- Associated Press - Friday, February 12, 2016

NEW YORK (AP) - Police-reform activists, who have come to expect disappointment any time an officer is accused in a killing, expressed surprise Friday over the conviction of a patrolman who shot an unarmed man in a housing project stairwell but said they don’t necessarily see the case as a turning point in the national debate over police accountability.

“It’s definitely movement in the right direction,” said Lumumba Bandele, a demonstrator who attended nearly every day of the patrolman’s trial. But, he added, “It’s not a victory in the larger scale of having made significant advances. We have a backlog of cases that have yet to be investigated, much less indicted.”

A jury in Brooklyn on Thursday found rookie Officer Peter Liang guilty of manslaughter in the 2014 death of Akai Gurley. Liang and his partner were on a patrol in the public housing development when Liang, who had drawn his weapon, fired a shot. The bullet ricocheted and struck the 28-year-old Gurley, who was walking down the stairs with his girlfriend. Liang said he had been startled by a noise and the shooting was an accident.

It was the first time in a decade a New York Police Department officer was held responsible for a line-of-duty killing. The outcome stood in stark contrast to many other cases around the country in which police have been accused of killing unarmed black men and boys.

A grand jury in Cleveland declined to indict a police officer who shot 12-year-old Tamir Rice, who had been playing with a pellet gun outside a recreation center. A grand jury declined to indict an officer in the shooting death of 18-year-old Michael Brown in Ferguson, Missouri. Jurors in Baltimore couldn’t agree on a verdict for an officer accused of manslaughter in the death of 25-year-old Freddie Gray, who suffered a fatal injury while riding in the back of a police van.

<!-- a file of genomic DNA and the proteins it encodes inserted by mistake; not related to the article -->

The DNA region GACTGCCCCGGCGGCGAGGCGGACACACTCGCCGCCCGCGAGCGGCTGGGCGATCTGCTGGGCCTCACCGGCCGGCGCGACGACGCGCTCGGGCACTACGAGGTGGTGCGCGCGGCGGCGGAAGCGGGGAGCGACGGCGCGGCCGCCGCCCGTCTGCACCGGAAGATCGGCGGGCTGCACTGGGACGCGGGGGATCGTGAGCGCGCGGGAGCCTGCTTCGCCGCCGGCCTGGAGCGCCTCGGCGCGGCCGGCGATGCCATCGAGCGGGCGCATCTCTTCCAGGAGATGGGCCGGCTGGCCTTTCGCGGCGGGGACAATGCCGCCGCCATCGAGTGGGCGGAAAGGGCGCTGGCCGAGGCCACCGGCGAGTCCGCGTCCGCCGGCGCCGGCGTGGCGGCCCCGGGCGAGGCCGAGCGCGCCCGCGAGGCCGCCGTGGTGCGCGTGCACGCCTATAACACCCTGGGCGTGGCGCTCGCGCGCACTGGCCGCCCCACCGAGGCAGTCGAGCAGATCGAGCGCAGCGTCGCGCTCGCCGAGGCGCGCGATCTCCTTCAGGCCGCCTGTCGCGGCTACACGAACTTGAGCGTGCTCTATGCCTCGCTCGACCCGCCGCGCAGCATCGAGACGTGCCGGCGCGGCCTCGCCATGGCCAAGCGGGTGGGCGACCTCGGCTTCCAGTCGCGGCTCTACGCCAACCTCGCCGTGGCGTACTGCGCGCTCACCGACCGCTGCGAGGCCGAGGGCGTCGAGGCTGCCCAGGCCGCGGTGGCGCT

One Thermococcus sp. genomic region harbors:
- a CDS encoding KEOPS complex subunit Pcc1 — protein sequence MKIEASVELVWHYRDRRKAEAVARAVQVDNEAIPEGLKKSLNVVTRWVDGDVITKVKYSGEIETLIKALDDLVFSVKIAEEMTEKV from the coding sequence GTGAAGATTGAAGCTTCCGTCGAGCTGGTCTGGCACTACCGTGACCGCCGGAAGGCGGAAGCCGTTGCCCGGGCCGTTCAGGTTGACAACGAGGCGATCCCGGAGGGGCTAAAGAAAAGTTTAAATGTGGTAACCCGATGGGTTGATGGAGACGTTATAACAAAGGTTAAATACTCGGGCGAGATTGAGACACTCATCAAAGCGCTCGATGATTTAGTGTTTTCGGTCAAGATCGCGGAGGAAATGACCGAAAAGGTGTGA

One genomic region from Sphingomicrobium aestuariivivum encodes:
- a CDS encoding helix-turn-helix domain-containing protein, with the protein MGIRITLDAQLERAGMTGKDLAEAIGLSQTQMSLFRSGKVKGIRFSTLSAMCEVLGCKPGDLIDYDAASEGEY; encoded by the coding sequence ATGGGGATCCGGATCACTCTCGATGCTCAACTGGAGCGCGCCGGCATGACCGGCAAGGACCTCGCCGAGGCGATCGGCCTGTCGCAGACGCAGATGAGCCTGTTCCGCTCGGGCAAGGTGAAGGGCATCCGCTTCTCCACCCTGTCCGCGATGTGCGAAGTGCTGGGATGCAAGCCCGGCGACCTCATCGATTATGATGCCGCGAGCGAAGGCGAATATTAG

In New York, a grand jury on Staten Island decided not to indict an officer in the 2014 chokehold death of 43-year-old Eric Garner, whose dying words, “I can’t breathe,” became a rallying cry for protesters.

Garner, who weighed 350 pounds and had asthma, was accused of selling loose, untaxed cigarettes. He was placed in a chokehold by a policeman, Daniel Pantaleo, who was trying to get him to submit to an arrest. Their fatal encounter was recorded on video by a bystander.

Brooklyn District Attorney Ken Thompson said the Liang verdict had nothing to do with those other cases.

“There’s no message here,” he said. “This has nothing to do with Ferguson or Staten island or Baltimore or Cleveland or any other police killing.”

The Liang case was different from many others that have captured public attention, involving allegations of recklessness rather than an excessive use of force.

The Rev. Al Sharpton, whose career as a civil rights activist has been largely built around protesting police brutality, said that, if anything, Liang’s conviction illustrates a “contradiction” in the criminal justice system, where cases can get wildly different results, depending partly on how they are handled by prosecutors.

“One DA can get an indictment and convict on a guy who says it was an accident … and another DA in the same period of time in the same city can’t, after a guy who was choked to death in broad daylight on tape,” Sharpton said, referring to Garner’s death.

But the Garner case might not be over. Two police officers who were present for the fatal encounter were called before a federal grand jury in Brooklyn on Wednesday, according to two people who had knowledge of the testimony but asked not to be named because grand jury proceedings are secret.

Pantaleo has said he was applying a legal takedown maneuver called a seatbelt and didn’t intend to hurt Garner.

Gurley’s relatives said they hoped Liang’s conviction would “send a message to all NYPD officers and police departments around the country and around the world that they can’t kill and get away with it anymore.” They said there are many more police officers who need to be held accountable.

Liang and his partner, Shaun Landau, who was not criminally charged but testified in the trial, were fired after the verdict.

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